Saving Britain’s magical butterflies

Find the right plants for British butterflies

Find the right plants for British butterflies

I was delighted to see an article in The Mail on Sunday July 27th ‘My battle to rescue Britain’s magical butterflies’ by Emilia Fox, who is very concerned about decline in British butterflies. The number of butterfly species on the priority endangered list has more than doubled in 12 years, rising from 11 butterflies and 53 moths in 2005 to 24 butterflies and more than 150 moths in 2007.

By chance Emilia met lepidopterist Clive Farrell who also happens to be a good friend of mine and is an inspirational man dedicated to helping our British butterflies, moths and wild meadows.

Emilia, like many of us is concerned about the decline of butterflies but didn’t know  what to do to help.  Clive suggested:-

Buddleja are nectar plants for butterflies

Buddleja are nectar plants for butterflies

 Buddleja,

Michaelmus Daisy are nectar plants for butterflies

Michaelmus Daisy are nectar plants for butterflies

 Michaelmus daisies plus

Lavendar are nectar plants for butterflies lavender

Holly is a food plant for caterpillars and birds

Holly is a food plant for caterpillars and birds

 and keep existing holly,

Ivy are food plants for butterflies

Ivy are food plants for butterflies

 and ivy

Stinging nettles are food plants for Peacock butterfly larvae

Stinging nettles are food plants for Peacock butterfly larvae

 and to grow stinging nettles because butterflies love all of these as a food resource and some lay their eggs in the hairs of the stinging-nettle leaves.

Clive’s latest project is a 300ft-diameter glass biodome in St Albans which will be home for 10,000 tropical butterflies covering 250 different species, where visitors will be able to walk through reproduction Mayan ruins and  waterfalls to experience the sights and atmosphere of a tropical-rainforest.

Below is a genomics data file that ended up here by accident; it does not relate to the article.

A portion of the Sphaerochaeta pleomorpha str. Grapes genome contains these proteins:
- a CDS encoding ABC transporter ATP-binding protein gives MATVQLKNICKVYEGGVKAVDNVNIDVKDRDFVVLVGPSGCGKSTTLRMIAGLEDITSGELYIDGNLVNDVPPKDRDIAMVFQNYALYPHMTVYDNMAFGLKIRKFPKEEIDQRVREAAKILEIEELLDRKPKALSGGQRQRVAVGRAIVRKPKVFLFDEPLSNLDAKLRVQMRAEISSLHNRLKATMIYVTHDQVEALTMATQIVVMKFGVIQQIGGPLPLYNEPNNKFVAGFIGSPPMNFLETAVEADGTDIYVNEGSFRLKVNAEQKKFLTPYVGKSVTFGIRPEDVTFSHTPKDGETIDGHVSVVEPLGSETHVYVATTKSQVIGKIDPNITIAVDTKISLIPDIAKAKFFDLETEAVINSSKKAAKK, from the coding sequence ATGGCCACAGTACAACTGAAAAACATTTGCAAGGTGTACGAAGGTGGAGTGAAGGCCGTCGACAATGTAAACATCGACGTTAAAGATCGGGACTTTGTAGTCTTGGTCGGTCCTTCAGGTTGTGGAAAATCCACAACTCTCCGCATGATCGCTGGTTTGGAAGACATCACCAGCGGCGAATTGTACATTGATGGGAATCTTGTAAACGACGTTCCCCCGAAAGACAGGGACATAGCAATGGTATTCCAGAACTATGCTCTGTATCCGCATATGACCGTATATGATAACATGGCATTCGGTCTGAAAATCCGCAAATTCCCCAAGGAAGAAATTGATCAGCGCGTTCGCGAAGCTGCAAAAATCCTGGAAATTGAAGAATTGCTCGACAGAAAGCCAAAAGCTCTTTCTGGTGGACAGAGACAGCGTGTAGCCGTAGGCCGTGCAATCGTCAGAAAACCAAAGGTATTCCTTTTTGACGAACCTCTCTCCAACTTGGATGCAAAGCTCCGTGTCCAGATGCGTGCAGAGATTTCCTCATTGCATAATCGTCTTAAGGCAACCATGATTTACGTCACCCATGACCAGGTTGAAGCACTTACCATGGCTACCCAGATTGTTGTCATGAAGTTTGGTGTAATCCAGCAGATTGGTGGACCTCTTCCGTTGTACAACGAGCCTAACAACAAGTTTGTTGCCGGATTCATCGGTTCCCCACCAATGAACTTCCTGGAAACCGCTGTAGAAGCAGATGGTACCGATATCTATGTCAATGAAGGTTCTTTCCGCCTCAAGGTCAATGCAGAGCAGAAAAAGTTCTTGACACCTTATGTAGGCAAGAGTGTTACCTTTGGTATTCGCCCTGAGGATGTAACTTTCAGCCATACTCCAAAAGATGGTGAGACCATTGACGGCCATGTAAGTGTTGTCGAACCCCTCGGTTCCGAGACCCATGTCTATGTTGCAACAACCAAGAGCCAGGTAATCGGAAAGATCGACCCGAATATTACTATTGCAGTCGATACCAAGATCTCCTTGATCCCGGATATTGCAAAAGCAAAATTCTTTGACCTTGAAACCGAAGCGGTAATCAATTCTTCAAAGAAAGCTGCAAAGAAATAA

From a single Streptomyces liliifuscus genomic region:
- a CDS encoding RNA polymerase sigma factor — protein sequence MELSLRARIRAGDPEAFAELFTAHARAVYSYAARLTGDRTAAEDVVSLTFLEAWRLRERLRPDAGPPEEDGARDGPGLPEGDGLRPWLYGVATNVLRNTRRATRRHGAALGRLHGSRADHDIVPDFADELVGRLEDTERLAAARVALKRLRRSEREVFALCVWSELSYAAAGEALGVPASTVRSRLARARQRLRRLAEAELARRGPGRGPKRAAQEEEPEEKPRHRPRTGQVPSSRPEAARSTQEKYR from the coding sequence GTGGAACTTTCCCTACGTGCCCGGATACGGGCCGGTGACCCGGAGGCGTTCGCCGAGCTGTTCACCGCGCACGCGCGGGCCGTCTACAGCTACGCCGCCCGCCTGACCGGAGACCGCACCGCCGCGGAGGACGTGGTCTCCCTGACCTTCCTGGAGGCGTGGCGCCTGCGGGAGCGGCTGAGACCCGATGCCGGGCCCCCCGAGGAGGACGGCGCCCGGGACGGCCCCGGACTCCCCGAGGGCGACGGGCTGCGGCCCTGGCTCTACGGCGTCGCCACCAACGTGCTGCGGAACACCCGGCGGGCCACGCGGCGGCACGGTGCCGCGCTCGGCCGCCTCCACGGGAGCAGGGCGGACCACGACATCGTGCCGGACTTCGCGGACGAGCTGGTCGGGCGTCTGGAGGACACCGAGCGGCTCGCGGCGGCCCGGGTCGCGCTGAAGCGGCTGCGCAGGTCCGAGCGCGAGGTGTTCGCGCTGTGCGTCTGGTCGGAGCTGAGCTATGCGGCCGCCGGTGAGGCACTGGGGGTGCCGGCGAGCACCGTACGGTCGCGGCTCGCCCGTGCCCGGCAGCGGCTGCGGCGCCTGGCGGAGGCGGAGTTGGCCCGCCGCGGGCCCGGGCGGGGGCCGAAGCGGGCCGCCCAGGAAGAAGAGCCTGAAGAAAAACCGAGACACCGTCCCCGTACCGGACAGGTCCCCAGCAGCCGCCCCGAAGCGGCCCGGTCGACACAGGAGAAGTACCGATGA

On completion in 2011 the Mayan Butterfly dome is expecting to receive one million visitors a year. The biodome will be a fantastic experience as well as inspirational and educational.

We need more people like Clive to encourage and inform us how we can help our British wildlife. Planting the right plants is easy if you know which plant to use.

Clive’s advice is simple, inexpensive and attractive.  We all benefit so why not help the British Butterflies before it’s too late as well as brighten up your garden.

Photographs Neil Bromhall – www.complete-gardens.co.uk The interactive Plant advice CD-ROM has hundreds of plant suggestions to help gardening for butterflies.

One Response to Saving Britain’s magical butterflies

  1. Moranna says:

    Very interesting and I do hope the Mayan Butterfly Dome is a success. When I lived in the UK I kept a virtual ‘hedge’ of stinging nettles for the butterflies. However, they had severe competition from the deer, who appeared to devour them as fast as they grew!!

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